Both the UAE and Saudi Arabia have maintained close personal ties with prominent Pakistani civilian and military rulers. This includes the Sharifs, but also the Bhuttos and General Pervez Musharraf—all of whom sought refuge in the Gulf after they lost power, and some of whom made plans there to return. Benazir Bhutto, both the daughter of popular Prime Minister Zulfiqar Ali Bhutto and a prime minister in her own right, returned to great acclaim from the UAE in 2007 to contest the coming general elections (although her comeback was tragically cut short by an alleged Taliban assassin). Nawaz Sharif returned from exile in Saudi Arabia two years later. General Musharraf himself went into self-imposed exile in Dubai to avoid criminal charges in 2016, and remained there until he died in early 2023.
Pakistan has also exerted some agency when it comes to negotiating its relations with the Gulf states. For instance, the Pakistani parliament refused in 2015 to participate in the Saudi-led military intervention in Yemen against Iran-backed Houthi rebels, worsening its relations with Riyadh. For its part, Pakistan has expressed vocal disappointment toward the lack of substantive Saudi and Emirati support for the rights of Muslims in Indian-controlled Kashmir, where New Delhi has steadily cracked down on political freedoms and human rights. Besides growing economic ties between the Gulf states and India, the UAE’s decision in 2019 to give its highest civilian award to Prime Minister Modi—only days after his move to undo the special status of Indian-held Kashmir—provoked particular frustration within Pakistan.
For its part, Pakistan has long aspired to enable a Saudi-Iran rapprochement, but has achieved little success in this regard. It did, however, welcome successful Chinese diplomatic efforts to broker a Saudi-Iran peace deal earlier this year. Pakistan and China enjoy a “special relationship,” and Islamabad is a close partner in the Chinese “Belt and Road Initiative,” or BRI. Beijing has also welcomed Saudi and Emirati investments in Pakistan, which can enable it to service its accumulating Chinese infrastructure loans. The Saudis, for example, have been planning to set up an oil refinery in the Pakistani port city of Gwadar, where the Chinese have built and operate a commercial deep-sea port. The UAE has also leased several berths at the Karachi seaport in an effort to upgrade them and to bolster their shipping capabilities.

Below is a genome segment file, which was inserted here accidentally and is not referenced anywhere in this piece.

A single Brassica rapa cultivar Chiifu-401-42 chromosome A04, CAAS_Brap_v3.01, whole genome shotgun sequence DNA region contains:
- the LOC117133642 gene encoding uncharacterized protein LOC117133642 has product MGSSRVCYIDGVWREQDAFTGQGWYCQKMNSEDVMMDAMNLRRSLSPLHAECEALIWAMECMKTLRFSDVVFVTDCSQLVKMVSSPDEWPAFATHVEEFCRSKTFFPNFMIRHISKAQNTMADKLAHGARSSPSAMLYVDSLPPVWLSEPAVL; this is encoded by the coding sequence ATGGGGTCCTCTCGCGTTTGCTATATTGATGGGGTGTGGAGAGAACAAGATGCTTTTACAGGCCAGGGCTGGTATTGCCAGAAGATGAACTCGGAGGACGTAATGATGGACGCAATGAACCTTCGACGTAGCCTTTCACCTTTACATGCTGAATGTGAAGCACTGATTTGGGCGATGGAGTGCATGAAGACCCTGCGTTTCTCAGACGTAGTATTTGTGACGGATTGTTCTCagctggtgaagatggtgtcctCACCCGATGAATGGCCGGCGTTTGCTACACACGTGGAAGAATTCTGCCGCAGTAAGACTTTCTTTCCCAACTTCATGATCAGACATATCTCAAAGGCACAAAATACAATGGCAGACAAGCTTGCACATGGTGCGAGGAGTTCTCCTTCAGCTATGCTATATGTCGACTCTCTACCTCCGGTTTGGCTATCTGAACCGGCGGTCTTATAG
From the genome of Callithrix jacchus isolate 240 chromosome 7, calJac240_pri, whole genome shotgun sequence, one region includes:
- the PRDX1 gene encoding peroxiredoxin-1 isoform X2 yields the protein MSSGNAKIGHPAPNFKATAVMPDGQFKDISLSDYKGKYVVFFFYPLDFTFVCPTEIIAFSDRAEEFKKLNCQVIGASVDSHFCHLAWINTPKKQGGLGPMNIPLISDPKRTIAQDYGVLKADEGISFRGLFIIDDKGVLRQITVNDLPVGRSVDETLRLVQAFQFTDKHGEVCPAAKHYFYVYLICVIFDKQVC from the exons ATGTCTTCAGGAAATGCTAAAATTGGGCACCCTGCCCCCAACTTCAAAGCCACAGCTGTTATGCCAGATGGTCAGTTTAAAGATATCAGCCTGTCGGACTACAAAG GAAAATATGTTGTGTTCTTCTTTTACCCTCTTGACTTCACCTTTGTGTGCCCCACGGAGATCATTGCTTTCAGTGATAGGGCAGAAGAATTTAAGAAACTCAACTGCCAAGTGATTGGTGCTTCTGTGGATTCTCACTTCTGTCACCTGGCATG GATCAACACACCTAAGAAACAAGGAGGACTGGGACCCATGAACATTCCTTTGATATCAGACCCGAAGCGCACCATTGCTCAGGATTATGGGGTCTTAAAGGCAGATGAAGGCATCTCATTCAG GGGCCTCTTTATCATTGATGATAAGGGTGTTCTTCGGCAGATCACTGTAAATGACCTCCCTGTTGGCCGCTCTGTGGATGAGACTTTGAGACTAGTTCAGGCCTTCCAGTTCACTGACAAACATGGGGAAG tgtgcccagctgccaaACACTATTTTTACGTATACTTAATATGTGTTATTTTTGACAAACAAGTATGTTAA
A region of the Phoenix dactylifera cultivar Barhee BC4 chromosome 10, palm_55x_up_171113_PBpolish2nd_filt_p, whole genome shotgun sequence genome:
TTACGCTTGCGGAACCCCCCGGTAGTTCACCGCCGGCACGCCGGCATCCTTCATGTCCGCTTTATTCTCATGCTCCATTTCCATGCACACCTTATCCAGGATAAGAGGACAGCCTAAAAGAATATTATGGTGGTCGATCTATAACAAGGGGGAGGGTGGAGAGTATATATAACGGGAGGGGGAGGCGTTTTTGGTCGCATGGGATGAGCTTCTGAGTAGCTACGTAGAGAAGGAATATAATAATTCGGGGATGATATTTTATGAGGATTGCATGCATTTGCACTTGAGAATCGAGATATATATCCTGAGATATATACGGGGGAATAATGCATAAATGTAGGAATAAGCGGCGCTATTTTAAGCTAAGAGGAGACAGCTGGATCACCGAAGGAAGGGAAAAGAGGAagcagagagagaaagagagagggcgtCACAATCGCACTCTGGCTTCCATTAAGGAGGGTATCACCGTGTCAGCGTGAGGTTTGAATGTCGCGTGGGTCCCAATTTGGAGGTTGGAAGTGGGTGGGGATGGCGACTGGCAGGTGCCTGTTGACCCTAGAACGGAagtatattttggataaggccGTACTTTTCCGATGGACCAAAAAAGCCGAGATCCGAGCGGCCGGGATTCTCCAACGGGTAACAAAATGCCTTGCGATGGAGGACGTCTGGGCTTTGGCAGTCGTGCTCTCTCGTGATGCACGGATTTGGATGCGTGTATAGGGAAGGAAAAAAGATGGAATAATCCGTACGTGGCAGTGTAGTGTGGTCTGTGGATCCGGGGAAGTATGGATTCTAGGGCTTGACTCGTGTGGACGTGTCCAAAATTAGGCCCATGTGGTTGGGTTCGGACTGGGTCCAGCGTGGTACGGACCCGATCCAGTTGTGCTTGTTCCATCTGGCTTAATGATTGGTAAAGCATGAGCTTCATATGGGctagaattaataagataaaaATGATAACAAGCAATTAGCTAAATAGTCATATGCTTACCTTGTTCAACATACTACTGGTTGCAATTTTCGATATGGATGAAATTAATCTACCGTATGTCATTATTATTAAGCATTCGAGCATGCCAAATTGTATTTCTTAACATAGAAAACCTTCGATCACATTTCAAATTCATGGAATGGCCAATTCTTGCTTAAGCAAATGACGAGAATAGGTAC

Perseverance Despite Tensions
Frictions between Pakistan and the Gulf states have increased in recent years—and particularly following the rise to power of Imran Khan, the cricketer-turned-populist prime minister. In matters of foreign policy, Khan proved indecisive; he wavered between closer ties with the Gulf region and backing a Turkish, Qatari, and Malaysian effort to bypass the Saudi Arabia-led Organization of Islamic Countries, earning Riyadh’s ire (although, after Gulf pressure, Pakistan elected not to participate in the Kuala Lumpur summit). Whatever Khan’s actions, however, the Pakistani establishment remains keen to maintain strong ties with the Gulf states. Even though Pakistan refused to send in its forces to Yemen, it reiterated its commitment to protecting Saudi Arabia from any external aggression, and the former Pakistani army chief also agreed to lead the Saudi-created coalition of Muslim countries against terrorism.